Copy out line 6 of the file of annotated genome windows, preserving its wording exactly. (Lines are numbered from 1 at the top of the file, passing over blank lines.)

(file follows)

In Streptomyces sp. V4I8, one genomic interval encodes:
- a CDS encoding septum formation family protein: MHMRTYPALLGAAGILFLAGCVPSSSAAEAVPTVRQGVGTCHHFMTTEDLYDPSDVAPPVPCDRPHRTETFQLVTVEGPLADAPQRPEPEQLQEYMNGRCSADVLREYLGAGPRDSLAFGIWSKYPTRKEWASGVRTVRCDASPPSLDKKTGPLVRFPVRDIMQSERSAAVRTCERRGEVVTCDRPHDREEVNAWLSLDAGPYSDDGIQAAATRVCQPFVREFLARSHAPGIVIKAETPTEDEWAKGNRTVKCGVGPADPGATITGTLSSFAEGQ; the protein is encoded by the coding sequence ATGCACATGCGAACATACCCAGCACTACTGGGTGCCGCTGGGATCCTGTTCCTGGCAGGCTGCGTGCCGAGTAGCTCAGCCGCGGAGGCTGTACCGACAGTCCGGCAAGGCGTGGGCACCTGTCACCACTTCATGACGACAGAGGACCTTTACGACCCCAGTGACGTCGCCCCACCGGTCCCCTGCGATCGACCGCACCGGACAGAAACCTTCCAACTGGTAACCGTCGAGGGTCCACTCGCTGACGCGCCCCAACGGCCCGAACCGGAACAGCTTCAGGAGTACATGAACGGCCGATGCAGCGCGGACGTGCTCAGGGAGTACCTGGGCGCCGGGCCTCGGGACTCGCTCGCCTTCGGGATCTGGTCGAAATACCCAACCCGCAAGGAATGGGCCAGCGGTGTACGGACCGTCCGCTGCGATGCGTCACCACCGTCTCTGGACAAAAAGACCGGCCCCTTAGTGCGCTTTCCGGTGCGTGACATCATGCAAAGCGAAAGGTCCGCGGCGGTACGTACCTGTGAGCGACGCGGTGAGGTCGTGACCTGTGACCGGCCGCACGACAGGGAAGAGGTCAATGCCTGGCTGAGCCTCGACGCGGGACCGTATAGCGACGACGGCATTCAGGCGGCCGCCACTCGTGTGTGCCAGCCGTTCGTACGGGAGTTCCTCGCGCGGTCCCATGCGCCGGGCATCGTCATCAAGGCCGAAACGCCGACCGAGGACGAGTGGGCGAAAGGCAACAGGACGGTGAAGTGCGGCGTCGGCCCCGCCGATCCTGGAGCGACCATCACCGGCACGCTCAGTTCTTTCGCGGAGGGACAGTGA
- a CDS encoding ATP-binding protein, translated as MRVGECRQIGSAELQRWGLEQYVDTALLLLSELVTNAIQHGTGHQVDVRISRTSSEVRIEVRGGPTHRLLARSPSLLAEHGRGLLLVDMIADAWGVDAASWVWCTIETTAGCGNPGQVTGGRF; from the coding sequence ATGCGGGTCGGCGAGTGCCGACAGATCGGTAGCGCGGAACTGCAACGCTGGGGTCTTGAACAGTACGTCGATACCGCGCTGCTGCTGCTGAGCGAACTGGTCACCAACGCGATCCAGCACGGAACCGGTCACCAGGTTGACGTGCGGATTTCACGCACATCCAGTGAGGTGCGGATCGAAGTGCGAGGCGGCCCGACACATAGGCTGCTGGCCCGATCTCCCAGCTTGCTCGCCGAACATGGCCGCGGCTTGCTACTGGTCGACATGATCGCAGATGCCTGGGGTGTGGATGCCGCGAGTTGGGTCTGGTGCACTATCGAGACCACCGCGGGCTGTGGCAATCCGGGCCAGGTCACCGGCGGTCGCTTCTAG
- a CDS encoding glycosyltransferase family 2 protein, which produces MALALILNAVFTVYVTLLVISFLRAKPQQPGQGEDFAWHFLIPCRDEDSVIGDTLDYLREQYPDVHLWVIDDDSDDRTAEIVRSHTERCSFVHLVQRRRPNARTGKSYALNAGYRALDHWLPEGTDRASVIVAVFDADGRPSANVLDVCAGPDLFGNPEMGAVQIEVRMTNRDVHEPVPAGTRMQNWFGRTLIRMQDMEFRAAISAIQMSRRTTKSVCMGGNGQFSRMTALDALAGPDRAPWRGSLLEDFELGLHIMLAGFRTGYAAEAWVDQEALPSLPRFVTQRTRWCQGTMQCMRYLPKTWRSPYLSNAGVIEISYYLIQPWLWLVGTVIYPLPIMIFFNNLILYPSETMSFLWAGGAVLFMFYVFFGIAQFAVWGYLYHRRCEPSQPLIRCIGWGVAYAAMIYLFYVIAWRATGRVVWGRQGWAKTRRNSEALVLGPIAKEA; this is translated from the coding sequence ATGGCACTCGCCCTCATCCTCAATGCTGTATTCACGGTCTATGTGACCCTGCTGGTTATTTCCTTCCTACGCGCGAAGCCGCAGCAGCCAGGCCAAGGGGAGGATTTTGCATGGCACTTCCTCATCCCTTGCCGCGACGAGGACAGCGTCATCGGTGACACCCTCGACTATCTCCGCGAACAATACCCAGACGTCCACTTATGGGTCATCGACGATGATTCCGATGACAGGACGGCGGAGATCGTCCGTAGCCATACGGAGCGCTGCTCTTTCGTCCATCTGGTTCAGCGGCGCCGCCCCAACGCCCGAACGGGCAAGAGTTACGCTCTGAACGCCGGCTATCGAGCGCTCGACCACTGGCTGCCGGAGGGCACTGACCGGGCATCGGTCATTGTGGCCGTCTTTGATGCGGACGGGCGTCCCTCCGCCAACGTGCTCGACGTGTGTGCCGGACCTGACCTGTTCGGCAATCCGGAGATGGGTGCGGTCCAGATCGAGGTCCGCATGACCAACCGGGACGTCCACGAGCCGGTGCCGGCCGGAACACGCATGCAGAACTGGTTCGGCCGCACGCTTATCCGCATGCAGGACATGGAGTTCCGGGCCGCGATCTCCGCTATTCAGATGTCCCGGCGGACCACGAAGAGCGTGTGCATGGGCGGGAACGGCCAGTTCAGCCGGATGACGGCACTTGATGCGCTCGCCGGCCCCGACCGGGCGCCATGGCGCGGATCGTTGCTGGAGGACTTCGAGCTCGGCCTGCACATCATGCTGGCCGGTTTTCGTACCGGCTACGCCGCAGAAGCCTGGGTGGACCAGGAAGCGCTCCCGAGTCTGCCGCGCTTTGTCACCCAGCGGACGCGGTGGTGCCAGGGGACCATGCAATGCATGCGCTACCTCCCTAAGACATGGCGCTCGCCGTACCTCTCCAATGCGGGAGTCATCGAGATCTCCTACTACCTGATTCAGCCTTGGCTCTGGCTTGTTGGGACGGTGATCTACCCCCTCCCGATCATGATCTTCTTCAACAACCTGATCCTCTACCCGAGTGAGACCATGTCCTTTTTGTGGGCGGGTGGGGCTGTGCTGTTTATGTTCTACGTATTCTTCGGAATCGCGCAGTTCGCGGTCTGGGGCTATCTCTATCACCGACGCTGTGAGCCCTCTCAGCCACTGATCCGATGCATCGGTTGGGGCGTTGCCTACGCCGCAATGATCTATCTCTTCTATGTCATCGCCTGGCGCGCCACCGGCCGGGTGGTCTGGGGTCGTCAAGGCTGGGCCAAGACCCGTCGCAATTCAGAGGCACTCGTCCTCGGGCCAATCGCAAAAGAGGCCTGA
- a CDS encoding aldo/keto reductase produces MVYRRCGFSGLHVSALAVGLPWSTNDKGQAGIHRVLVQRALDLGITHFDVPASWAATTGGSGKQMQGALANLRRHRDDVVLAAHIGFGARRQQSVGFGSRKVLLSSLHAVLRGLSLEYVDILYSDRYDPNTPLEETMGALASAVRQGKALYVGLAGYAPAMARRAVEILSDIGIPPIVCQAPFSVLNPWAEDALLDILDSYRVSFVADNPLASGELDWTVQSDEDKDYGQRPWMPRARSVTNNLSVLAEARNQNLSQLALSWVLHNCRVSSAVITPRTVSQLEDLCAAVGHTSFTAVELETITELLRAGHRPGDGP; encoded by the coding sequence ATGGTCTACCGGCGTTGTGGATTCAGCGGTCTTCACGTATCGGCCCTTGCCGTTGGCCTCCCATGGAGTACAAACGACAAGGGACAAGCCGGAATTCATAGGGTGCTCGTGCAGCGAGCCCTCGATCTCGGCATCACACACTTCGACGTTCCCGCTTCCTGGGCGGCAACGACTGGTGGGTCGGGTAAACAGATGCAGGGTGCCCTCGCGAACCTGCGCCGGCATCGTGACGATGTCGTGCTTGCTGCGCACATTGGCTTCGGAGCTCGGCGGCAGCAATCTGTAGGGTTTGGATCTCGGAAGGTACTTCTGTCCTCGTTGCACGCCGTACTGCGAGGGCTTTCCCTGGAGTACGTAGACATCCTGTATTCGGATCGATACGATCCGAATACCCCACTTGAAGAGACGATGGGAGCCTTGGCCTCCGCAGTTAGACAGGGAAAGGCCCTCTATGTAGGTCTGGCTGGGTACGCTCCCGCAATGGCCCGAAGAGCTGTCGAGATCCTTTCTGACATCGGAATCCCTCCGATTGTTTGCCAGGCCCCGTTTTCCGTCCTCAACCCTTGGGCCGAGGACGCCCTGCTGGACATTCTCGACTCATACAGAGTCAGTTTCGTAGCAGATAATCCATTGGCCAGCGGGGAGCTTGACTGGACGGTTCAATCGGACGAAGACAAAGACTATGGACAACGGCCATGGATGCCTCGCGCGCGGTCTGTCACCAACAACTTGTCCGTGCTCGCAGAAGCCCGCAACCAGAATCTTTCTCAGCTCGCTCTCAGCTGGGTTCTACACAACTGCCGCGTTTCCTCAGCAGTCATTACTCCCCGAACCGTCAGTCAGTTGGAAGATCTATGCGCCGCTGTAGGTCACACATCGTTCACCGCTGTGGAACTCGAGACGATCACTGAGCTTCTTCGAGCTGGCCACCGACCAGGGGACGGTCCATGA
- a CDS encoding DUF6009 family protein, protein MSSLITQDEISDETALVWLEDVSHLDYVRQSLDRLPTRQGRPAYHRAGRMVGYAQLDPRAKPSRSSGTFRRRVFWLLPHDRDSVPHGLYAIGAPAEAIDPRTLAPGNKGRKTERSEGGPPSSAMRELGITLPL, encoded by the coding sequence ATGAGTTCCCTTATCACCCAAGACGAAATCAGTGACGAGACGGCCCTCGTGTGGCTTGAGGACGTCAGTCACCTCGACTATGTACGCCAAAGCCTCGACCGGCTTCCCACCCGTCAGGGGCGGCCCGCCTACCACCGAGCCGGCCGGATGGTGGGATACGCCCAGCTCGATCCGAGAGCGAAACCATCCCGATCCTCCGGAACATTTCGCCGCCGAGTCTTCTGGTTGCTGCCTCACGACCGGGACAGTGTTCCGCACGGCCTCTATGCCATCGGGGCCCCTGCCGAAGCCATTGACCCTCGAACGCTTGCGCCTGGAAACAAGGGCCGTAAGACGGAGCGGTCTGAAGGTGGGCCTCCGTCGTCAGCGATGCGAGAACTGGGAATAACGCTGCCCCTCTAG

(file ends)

- a CDS encoding DUF6009 family protein, protein MSSLITQDEISDETALVWLEDVSHLDYVRQSLDRLPTRQGRPAYHRAGRMVGYAQLDPRAKPSRSSGTFRRRVFWLLPHDRDSVPHGLYAIGAPAEAIDPRTLAPGNKGRKTERSEGGPPSSAMRELGITLPL, encoded by the coding sequence ATGAGTTCCCTTATCACCCAAGACGAAATCAGTGACGAGACGGCCCTCGTGTGGCTTGAGGACGTCAGTCACCTCGACTATGTACGCCAAAGCCTCGACCGGCTTCCCACCCGTCAGGGGCGGCCCGCCTACCACCGAGCCGGCCGGATGGTGGGATACGCCCAGCTCGATCCGAGAGCGAAACCATCCCGATCCTCCGGAACATTTCGCCGCCGAGTCTTCTGGTTGCTGCCTCACGACCGGGACAGTGTTCCGCACGGCCTCTATGCCATCGGGGCCCCTGCCGAAGCCATTGACCCTCGAACGCTTGCGCCTGGAAACAAGGGCCGTAAGACGGAGCGGTCTGAAGGTGGGCCTCCGTCGTCAGCGATGCGAGAACTGGGAATAACGCTGCCCCTCTAG